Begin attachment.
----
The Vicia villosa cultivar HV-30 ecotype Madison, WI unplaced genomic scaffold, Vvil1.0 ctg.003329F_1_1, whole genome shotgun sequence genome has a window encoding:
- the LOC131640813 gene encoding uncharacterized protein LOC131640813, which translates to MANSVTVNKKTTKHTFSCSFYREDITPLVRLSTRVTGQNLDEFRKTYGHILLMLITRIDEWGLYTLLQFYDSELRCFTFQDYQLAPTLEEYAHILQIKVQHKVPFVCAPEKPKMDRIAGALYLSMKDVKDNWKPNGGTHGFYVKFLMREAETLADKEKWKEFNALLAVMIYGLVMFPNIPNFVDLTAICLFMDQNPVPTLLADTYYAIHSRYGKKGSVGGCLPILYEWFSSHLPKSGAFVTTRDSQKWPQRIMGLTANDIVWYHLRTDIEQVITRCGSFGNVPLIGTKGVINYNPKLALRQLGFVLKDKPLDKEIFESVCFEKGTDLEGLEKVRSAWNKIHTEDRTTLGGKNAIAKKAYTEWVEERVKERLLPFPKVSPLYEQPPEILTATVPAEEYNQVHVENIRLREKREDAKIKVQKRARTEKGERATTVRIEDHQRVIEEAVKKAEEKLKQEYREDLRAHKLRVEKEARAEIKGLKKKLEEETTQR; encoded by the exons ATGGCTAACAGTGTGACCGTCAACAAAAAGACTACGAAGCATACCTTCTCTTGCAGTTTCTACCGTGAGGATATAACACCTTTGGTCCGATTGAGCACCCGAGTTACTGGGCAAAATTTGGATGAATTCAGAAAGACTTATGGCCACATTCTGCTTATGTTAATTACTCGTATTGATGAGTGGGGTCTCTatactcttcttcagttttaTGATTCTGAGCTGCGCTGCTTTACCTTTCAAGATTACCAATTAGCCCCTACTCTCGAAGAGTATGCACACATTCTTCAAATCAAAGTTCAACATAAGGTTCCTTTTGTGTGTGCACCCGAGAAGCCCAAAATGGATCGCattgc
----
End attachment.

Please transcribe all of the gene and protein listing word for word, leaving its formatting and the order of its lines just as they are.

The Vicia villosa cultivar HV-30 ecotype Madison, WI unplaced genomic scaffold, Vvil1.0 ctg.003329F_1_1, whole genome shotgun sequence genome has a window encoding:
- the LOC131640813 gene encoding uncharacterized protein LOC131640813, which translates to MANSVTVNKKTTKHTFSCSFYREDITPLVRLSTRVTGQNLDEFRKTYGHILLMLITRIDEWGLYTLLQFYDSELRCFTFQDYQLAPTLEEYAHILQIKVQHKVPFVCAPEKPKMDRIAGALYLSMKDVKDNWKPNGGTHGFYVKFLMREAETLADKEKWKEFNALLAVMIYGLVMFPNIPNFVDLTAICLFMDQNPVPTLLADTYYAIHSRYGKKGSVGGCLPILYEWFSSHLPKSGAFVTTRDSQKWPQRIMGLTANDIVWYHLRTDIEQVITRCGSFGNVPLIGTKGVINYNPKLALRQLGFVLKDKPLDKEIFESVCFEKGTDLEGLEKVRSAWNKIHTEDRTTLGGKNAIAKKAYTEWVEERVKERLLPFPKVSPLYEQPPEILTATVPAEEYNQVHVENIRLREKREDAKIKVQKRARTEKGERATTVRIEDHQRVIEEAVKKAEEKLKQEYREDLRAHKLRVEKEARAEIKGLKKKLEEETTQR; encoded by the exons ATGGCTAACAGTGTGACCGTCAACAAAAAGACTACGAAGCATACCTTCTCTTGCAGTTTCTACCGTGAGGATATAACACCTTTGGTCCGATTGAGCACCCGAGTTACTGGGCAAAATTTGGATGAATTCAGAAAGACTTATGGCCACATTCTGCTTATGTTAATTACTCGTATTGATGAGTGGGGTCTCTatactcttcttcagttttaTGATTCTGAGCTGCGCTGCTTTACCTTTCAAGATTACCAATTAGCCCCTACTCTCGAAGAGTATGCACACATTCTTCAAATCAAAGTTCAACATAAGGTTCCTTTTGTGTGTGCACCCGAGAAGCCCAAAATGGATCGCattgc